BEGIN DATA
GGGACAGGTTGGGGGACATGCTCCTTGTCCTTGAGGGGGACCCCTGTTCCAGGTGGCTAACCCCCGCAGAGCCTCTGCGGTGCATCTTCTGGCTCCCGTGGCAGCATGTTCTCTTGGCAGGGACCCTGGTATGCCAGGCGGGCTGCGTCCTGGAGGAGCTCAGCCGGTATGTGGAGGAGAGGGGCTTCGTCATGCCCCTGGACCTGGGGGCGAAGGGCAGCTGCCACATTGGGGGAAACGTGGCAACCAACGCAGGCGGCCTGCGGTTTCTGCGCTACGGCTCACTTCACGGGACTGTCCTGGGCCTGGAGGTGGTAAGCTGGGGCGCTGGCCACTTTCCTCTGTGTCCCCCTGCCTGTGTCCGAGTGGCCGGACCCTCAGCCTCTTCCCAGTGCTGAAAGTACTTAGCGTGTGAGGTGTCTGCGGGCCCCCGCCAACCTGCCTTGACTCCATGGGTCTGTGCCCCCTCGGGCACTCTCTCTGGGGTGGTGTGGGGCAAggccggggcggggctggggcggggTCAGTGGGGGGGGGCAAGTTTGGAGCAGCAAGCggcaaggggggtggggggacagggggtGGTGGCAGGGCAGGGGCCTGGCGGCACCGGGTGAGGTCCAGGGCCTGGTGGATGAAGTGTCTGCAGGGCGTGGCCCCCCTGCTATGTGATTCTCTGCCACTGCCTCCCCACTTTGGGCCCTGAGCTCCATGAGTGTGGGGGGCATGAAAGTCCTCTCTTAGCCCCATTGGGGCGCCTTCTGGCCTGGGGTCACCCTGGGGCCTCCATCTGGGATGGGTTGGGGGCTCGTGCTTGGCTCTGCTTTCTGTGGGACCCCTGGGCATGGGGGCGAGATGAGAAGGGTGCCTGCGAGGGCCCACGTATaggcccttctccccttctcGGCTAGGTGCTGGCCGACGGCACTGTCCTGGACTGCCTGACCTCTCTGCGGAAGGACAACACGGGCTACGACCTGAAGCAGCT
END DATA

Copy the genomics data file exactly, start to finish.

GGGACAGGTTGGGGGACATGCTCCTTGTCCTTGAGGGGGACCCCTGTTCCAGGTGGCTAACCCCCGCAGAGCCTCTGCGGTGCATCTTCTGGCTCCCGTGGCAGCATGTTCTCTTGGCAGGGACCCTGGTATGCCAGGCGGGCTGCGTCCTGGAGGAGCTCAGCCGGTATGTGGAGGAGAGGGGCTTCGTCATGCCCCTGGACCTGGGGGCGAAGGGCAGCTGCCACATTGGGGGAAACGTGGCAACCAACGCAGGCGGCCTGCGGTTTCTGCGCTACGGCTCACTTCACGGGACTGTCCTGGGCCTGGAGGTGGTAAGCTGGGGCGCTGGCCACTTTCCTCTGTGTCCCCCTGCCTGTGTCCGAGTGGCCGGACCCTCAGCCTCTTCCCAGTGCTGAAAGTACTTAGCGTGTGAGGTGTCTGCGGGCCCCCGCCAACCTGCCTTGACTCCATGGGTCTGTGCCCCCTCGGGCACTCTCTCTGGGGTGGTGTGGGGCAAggccggggcggggctggggcggggTCAGTGGGGGGGGGCAAGTTTGGAGCAGCAAGCggcaaggggggtggggggacagggggtGGTGGCAGGGCAGGGGCCTGGCGGCACCGGGTGAGGTCCAGGGCCTGGTGGATGAAGTGTCTGCAGGGCGTGGCCCCCCTGCTATGTGATTCTCTGCCACTGCCTCCCCACTTTGGGCCCTGAGCTCCATGAGTGTGGGGGGCATGAAAGTCCTCTCTTAGCCCCATTGGGGCGCCTTCTGGCCTGGGGTCACCCTGGGGCCTCCATCTGGGATGGGTTGGGGGCTCGTGCTTGGCTCTGCTTTCTGTGGGACCCCTGGGCATGGGGGCGAGATGAGAAGGGTGCCTGCGAGGGCCCACGTATaggcccttctccccttctcGGCTAGGTGCTGGCCGACGGCACTGTCCTGGACTGCCTGACCTCTCTGCGGAAGGACAACACGGGCTACGACCTGAAGCAGCT